- Global oceans reached their hottest and most acidic levels on record last year, the World Meteorological Organization said on Wednesday.
- Much of the ocean experienced at least one "strong" marine heatwave at some point last year, the report found.
- Rapid ocean warming has triggered a drop in global fish populations and has threatened communities, fishing economies and those in polar and high mountain regions.
Oceans reached their hottest and most acidic levels on record last year, the World Meteorological Organization said Wednesday, marking a major consequence of climate change from human-induced greenhouse gas emissions.
The findings were part of a broader annual report that detailed how four primary measures of climate change — greenhouse gas concentrations, sea level rise, ocean temperatures and ocean acidification — hit record highs in 2021.
"Our climate is changing before our eyes," WMO Secretary General Petteri Taalas said in a statement. "The heat trapped by human-induced greenhouse gases will warm the planet for many generations to come."
Oceans have been hit particularly hard by rising greenhouse gas emissions and temperatures. In fact, much of the ocean experienced at least one "strong" marine heatwave at some point last year, the report found.
Such heat extremes have put critical marine ecosystems such as coral reefs, seagrass meadows and kelp forests at risk of collapse. Rapid ocean warming has also triggered a drop in global fish populations.
The WMO also confirmed that pH levels in the oceans have reached the lowest point in at least 26,000 years. As oceans grow more acidic, their capacity to absorb carbon dioxide from the atmosphere declines.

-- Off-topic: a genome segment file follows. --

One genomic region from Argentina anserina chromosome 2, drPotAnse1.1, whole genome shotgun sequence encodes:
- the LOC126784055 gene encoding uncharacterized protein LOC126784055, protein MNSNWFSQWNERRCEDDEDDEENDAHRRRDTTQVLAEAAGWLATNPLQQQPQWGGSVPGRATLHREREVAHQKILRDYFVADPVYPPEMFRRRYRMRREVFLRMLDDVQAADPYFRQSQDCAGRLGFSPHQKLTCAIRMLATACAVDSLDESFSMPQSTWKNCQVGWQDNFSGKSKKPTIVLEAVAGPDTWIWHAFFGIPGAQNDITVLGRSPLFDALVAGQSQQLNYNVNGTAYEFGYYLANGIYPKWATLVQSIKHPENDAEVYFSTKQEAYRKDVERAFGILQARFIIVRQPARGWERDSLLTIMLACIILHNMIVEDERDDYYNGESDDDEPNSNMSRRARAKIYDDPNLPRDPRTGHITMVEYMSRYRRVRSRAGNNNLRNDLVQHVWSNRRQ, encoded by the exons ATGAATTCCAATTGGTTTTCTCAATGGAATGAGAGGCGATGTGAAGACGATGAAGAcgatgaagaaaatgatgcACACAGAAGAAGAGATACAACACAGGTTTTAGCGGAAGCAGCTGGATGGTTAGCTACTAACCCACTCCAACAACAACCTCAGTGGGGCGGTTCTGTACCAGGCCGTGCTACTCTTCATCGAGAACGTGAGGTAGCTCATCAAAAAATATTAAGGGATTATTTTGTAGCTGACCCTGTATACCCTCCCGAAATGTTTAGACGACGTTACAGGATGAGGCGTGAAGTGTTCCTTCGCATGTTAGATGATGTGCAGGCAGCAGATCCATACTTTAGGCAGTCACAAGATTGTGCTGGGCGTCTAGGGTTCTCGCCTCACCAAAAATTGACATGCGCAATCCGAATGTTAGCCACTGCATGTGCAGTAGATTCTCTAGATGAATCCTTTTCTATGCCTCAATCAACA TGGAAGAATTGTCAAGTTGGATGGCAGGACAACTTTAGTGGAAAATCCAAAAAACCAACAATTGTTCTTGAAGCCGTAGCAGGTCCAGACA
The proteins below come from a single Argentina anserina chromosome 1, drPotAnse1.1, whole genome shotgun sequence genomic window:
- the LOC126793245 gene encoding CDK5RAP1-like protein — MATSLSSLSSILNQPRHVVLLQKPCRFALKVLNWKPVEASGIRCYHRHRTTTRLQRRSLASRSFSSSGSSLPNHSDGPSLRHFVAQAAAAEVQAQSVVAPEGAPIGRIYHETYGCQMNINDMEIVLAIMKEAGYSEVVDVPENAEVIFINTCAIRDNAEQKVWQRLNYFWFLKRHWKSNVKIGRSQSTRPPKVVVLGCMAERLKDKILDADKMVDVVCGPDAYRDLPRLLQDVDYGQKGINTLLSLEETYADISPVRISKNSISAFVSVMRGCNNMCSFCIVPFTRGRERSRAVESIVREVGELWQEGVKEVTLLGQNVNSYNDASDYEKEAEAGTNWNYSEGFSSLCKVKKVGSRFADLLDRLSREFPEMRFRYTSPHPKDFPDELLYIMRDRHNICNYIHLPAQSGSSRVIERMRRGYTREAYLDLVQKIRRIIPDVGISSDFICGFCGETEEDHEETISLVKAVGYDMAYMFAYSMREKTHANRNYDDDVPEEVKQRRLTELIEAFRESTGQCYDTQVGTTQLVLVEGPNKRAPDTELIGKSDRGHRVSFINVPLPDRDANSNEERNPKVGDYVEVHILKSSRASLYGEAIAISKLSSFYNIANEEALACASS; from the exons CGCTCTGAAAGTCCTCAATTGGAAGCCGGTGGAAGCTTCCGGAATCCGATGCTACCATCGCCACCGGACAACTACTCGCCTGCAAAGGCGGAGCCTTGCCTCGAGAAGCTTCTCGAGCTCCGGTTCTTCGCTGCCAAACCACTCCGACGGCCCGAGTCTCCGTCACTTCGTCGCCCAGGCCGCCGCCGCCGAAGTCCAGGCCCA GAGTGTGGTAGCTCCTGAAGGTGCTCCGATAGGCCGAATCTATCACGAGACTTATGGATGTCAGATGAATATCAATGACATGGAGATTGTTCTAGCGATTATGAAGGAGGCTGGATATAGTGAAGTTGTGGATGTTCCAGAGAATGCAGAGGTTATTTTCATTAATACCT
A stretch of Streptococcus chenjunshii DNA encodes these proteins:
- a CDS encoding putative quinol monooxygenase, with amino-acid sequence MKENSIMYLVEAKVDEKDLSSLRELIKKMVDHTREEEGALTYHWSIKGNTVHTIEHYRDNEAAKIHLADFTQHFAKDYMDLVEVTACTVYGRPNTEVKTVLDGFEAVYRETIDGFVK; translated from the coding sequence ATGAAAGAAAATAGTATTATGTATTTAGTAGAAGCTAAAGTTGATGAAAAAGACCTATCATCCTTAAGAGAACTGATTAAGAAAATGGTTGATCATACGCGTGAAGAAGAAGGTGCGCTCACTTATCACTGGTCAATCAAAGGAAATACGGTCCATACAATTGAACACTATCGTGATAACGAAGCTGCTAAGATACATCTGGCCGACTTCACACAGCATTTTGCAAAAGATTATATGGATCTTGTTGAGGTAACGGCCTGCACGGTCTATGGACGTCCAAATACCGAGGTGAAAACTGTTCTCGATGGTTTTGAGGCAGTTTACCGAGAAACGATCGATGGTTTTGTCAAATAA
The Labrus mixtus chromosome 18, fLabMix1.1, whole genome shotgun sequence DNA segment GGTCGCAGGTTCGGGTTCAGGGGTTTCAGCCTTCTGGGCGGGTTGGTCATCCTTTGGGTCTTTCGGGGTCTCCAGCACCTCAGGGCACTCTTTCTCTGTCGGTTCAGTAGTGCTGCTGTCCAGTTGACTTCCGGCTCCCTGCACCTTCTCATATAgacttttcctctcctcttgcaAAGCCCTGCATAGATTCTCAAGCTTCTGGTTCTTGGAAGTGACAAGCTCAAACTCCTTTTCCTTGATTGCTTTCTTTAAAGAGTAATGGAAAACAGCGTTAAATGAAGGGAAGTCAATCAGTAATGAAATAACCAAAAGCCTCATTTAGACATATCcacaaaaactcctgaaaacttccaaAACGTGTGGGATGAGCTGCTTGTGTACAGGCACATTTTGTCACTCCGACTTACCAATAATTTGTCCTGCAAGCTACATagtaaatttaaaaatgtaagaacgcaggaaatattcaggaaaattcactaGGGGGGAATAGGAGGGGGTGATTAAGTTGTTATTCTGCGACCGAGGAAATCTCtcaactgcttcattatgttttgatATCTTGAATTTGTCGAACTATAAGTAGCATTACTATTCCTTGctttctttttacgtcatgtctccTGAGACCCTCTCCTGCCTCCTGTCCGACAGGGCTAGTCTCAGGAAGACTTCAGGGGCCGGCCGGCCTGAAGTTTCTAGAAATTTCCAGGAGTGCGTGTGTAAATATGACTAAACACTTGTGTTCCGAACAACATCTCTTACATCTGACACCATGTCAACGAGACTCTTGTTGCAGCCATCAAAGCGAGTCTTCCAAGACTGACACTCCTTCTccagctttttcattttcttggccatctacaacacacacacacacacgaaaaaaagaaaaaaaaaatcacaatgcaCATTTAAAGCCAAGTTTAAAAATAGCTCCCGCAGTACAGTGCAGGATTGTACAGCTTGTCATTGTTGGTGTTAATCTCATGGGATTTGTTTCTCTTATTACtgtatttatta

Sea levels also hit record highs last year after rising an average of 4.5 mm every year in roughly the last decade, the WMO said. That's more than double the rate seen between 1993 and 2002 and is mainly due to the accelerated loss of ice mass from melting ice sheets. The sea level rise puts hundreds of millions of coastal dwellers at risk of more intense and frequent storms and floods, the WMO warned.
"Sea level rise, ocean heat and acidification will continue for hundreds of years unless means to remove carbon from the atmosphere are invented," Taalas said.
Scientists have warned the world has already warmed roughly 1.1 degrees Celsius above preindustrial levels and is set to see global temperatures rise 2.4 degrees Celsius by 2100. The past seven years have been the warmest seven years on record.
U.N. Secretary-General António Guterres in a statement criticized the "the dismal litany of humanity's failure to tackle climate disruption" and called for urgent action to grab the "low-hanging fruit" of shifting energy systems away from planet-warming fossil fuels to renewable energy.